The Toynbee Convector: Stories

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Knopf, 1988 - American literature - 275 pages
7 Reviews

In his latest work, Freedman seeks to establish a contemporary tort of discovery abuse. As he notes at the outset, the discovery process has become a central feature of modern litigation. He deals with the ways in which this interrogatory process can be abused, leading to excessive, costly delays in pretrial hearings and in subsequent litigation, if not settlement of the case. Discovery abuse places onerous demands on litigants who can be forced to produce documentation in such quantities, for example, that the costs involved discourage further litigation. At the outset, Freedman fully examines the nature of the discovery process itself, including international discovery procedures, and then explores abuses of the process and their ramifications for future litigation.

Organized in two main parts, the book begins with an introductory overview of the discovery process in general. Subsequent chapters address issues such as American Bar Association standards for discovery and procedure before the criminal trial; federal, state, and civil discovery procedures; non-party access to discovery materials; discovery in arbitration; and discovery procedures abroad. The second section reveals the nature of the abuses of the discovery process, including the destruction or spoliation of evidence, abuses connected with the Freedom of Information Act, and discovery abuses in the insurance field. The book concludes with chapters devoted to sanctions and remedies for discovery abuse and the Freedman's recommendation for the intentional tort of discovery abuse. Both a practical handbook for corporate attorneys and an ideal supplemental text for courses in business law, this volume offers a clear and comprehensive treatment of a growing problem in litigation proceedings.

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LibraryThing Review

User Review  - mrgan - LibraryThing

Just-average Bradbury; too many obvious and derivative stories. But, this is only in comparison to his masterful works like The October Country. If this is the first Bradbury you read, you ought to like it just fine. Read full review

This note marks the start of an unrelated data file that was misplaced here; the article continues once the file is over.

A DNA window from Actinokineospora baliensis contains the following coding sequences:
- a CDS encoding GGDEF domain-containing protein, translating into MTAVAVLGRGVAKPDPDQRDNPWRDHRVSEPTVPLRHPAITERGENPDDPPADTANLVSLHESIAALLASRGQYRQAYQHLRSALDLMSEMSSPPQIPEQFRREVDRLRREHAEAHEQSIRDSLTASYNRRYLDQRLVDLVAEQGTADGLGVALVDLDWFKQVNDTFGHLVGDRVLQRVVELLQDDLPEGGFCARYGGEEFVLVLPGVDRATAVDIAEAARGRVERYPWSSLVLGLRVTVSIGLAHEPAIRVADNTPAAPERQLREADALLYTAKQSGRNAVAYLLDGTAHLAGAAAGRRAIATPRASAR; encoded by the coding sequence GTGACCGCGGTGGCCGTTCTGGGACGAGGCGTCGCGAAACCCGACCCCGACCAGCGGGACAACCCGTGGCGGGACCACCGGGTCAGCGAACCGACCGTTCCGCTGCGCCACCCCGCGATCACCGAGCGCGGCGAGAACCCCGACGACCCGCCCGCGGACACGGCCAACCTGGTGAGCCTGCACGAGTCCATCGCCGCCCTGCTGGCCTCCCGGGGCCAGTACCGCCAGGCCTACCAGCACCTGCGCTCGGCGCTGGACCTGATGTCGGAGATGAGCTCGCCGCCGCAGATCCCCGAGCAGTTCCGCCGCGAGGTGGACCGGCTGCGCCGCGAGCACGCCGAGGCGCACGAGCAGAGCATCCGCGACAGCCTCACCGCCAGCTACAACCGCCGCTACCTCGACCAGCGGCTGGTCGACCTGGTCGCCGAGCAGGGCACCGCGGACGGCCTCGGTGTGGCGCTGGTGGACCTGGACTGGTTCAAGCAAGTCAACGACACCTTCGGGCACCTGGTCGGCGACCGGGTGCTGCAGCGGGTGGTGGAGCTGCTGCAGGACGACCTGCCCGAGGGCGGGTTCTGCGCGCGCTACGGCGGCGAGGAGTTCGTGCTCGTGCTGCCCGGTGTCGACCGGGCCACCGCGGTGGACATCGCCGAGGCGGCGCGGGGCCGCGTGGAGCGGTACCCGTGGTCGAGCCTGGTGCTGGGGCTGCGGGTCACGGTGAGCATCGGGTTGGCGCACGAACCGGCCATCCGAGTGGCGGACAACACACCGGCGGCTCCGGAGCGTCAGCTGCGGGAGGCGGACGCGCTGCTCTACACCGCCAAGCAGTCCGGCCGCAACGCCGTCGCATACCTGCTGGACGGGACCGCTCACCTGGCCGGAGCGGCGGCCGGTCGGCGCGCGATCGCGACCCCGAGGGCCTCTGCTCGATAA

LibraryThing Review

User Review  - Cheryl_in_CC_NV - LibraryThing

I like his earlier work better, when he wasn't so (apparently) self-conscious. This seemed like he was trying too hard, or something - more forced than natural & sincere. I wish I could remember it better so I could explain what I mean better. Read full review


The Toynbee Convector
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About the author (1988)

Ray Bradbury was born in Waukegan, Illinois on August 22, 1920. At the age of fifteen, he started submitting short stories to national magazines. During his lifetime, he wrote more than 600 stories, poems, essays, plays, films, television plays, radio, music, and comic books. His books include The Martian Chronicles, Fahrenheit 451, The Illustrated Man, Dandelion Wine, Something Wicked This Way Comes, and Bradbury Speaks. He won numerous awards for his works including a World Fantasy Award for Life Achievement in 1977, the 2000 National Book Foundation Medal for Distinguished Contribution to American Letters, the 2004 National Medal of Arts, and the 2007 Pulitzer Prize Special Citation. He wrote the screen play for John Huston's classic film adaptation of Moby Dick, and was nominated for an Academy Award. He adapted 65 of his stories for television's The Ray Bradbury Theater, and won an Emmy for his teleplay of The Halloween Tree. The film The Wonderful Ice Cream Suit was written by Ray Bradbury and was based on his story The Magic White Suit. He was the idea consultant and wrote the basic scenario for the United States pavilion at the 1964 World's Fair, as well as being an imagineer for Walt Disney Enterprises, where he designed the Spaceship Earth exhibition at Walt Disney World's Epcot Center. He died after a long illness on June 5, 2012 at the age of 91.

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